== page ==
Nicolaou, Dalby, and Majumder. JACS, 2008, ASAP. DOI: 10.1021/ja806176w.
Not just a natural product in it’s own right, aspidophytine is a building block on the way towards haplophytine, quite a beast of a natural product.Â You can read more about it in a Corey paper from two years back.Â Aspidophytine is one half of the larger target, with Nicolaou’s approach towards the other half published last year, so it can’t be long until we see the finished product.Â But let’s look at this fairly short paper first.
It’s basically a tale of getting the cyclisations to go in the right order, so Nicolaou separated the molecule into an indole system, and a fragment based around a piperidinone.Â These two units were united by a Suzuki coupling, with asymmetry in the piperidinone generated through a distereoselective alkylation.Â This very quickly took them to a precursor for the first cyclisation (nine steps), a Vilsmeierâˆ’Haack reaction (using triflic anhydride in-place of the more common POCl3).
A nice, diastereoselective reduction then gave them the desired cis ring junction.Â Only a couple of steps were required to get to the next reaction, a radical cyclisation using a xanthate to control the source of radical generation.Â The reaction went in a cracking yield, but gave a 3:1 mixture of allyl-radical reduction regioisomers, of which the desired was isolated in a pretty impressive 58% yield, generating two new stereocenters.Â I wonder if they could convert the unwanted isomer (in which the cyclohexene olfin is in the allylic position relative to the indole N) to the desired?Â Unfortunately, they had to use prep-TLC to seperate the isomers…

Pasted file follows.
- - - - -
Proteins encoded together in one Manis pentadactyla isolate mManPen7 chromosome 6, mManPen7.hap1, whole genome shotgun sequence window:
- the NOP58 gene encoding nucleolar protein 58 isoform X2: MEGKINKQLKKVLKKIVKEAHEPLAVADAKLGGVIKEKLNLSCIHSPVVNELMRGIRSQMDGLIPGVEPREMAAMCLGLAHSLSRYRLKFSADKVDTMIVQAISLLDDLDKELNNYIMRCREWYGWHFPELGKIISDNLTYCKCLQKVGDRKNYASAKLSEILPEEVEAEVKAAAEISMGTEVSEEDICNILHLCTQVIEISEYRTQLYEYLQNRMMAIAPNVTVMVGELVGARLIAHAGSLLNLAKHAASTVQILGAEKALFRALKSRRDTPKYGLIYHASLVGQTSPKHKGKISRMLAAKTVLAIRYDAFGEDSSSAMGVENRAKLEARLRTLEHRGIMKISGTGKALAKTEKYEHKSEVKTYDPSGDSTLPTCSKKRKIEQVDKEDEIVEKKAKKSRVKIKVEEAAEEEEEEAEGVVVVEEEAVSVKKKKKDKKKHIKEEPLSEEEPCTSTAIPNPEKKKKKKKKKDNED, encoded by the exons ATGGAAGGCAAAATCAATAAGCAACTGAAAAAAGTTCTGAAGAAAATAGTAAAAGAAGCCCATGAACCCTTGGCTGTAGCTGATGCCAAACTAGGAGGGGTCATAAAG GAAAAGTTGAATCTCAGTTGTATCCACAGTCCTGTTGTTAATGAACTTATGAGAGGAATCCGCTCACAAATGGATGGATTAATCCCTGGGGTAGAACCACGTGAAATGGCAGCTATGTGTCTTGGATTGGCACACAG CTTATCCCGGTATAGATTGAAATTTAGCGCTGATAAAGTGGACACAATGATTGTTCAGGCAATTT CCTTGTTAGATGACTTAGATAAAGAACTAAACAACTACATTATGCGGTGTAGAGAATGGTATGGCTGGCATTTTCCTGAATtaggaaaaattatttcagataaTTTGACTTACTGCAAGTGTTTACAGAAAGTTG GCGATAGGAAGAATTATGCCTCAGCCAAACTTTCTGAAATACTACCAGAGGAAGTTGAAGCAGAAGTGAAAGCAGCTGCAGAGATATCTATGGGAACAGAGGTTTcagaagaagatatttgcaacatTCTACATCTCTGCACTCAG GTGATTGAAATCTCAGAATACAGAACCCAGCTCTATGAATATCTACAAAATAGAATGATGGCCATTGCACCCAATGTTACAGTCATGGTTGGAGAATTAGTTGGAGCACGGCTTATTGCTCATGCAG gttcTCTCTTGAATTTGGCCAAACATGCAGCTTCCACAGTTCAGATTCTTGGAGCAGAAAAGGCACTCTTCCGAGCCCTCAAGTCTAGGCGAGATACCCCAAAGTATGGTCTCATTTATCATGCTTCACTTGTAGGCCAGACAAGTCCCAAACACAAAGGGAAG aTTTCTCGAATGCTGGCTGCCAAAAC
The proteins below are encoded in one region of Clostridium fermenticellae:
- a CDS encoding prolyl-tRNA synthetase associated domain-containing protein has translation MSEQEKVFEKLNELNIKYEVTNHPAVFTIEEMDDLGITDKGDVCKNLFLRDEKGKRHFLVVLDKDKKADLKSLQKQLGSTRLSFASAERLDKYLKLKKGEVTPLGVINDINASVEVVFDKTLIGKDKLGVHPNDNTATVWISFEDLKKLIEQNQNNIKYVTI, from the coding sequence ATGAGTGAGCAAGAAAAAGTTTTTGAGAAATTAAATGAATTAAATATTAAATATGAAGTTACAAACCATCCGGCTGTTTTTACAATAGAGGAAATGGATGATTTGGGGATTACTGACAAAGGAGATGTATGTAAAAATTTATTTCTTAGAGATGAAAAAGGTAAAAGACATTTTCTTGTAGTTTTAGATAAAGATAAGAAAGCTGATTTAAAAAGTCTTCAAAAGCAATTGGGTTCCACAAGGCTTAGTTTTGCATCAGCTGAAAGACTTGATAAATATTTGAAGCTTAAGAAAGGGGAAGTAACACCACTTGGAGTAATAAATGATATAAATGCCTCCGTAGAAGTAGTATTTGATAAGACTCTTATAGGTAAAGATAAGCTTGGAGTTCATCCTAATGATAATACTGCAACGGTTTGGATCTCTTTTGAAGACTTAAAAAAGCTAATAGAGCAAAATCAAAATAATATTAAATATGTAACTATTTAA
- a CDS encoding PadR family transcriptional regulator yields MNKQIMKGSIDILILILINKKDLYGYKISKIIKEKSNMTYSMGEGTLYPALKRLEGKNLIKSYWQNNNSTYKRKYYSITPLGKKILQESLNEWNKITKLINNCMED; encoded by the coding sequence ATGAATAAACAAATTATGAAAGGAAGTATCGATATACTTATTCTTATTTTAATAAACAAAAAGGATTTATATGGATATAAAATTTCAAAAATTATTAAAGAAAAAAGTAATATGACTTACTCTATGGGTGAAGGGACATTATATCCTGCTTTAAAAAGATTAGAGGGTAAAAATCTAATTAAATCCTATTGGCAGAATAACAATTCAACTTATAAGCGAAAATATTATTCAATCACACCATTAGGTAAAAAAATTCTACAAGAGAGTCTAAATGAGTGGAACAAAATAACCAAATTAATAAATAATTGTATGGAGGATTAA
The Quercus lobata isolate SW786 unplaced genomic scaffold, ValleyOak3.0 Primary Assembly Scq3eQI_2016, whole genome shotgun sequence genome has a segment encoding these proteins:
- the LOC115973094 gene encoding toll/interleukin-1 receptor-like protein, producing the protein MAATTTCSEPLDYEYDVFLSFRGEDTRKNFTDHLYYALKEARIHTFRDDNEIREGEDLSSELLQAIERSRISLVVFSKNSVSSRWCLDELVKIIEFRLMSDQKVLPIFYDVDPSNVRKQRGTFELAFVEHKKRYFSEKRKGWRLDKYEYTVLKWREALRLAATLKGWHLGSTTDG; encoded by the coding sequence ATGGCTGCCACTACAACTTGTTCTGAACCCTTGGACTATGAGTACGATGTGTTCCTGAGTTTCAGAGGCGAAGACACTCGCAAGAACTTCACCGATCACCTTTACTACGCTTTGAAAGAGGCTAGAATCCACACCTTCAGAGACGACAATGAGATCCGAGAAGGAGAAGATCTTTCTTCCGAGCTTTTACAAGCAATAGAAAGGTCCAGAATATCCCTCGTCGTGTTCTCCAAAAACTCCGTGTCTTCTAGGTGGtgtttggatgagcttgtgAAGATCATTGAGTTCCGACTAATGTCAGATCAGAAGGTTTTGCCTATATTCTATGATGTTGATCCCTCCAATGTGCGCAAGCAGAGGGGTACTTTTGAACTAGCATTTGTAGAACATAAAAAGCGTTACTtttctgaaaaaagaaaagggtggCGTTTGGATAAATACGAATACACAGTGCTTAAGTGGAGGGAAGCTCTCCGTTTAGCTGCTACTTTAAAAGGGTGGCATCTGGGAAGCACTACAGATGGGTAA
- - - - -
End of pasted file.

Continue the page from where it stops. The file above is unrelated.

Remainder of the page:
They only had a couple of steps left, but they mangage to do everything in one pot, in a rather tasty set of conditions.Â Unbuffered TBAF removed the TMSE protecting group, leaving the carboxylate anion to do a oxidative lactonization using potassium ferricyanide.Â This process isn’t dissimilar to that used by Corey in his synthesis of aspidophytine, back in ’99, where he suggests that the oxidation goes via an iminium ion, which is attacked by the carboxylate group (bear in mind that unbuffered TBAF is pretty-damned basic).Â Also notable from the Corey paper is the use of a common SM in the form of the indole…
Nice work – well done Steve and co. – I look forward to the haplophytine paper!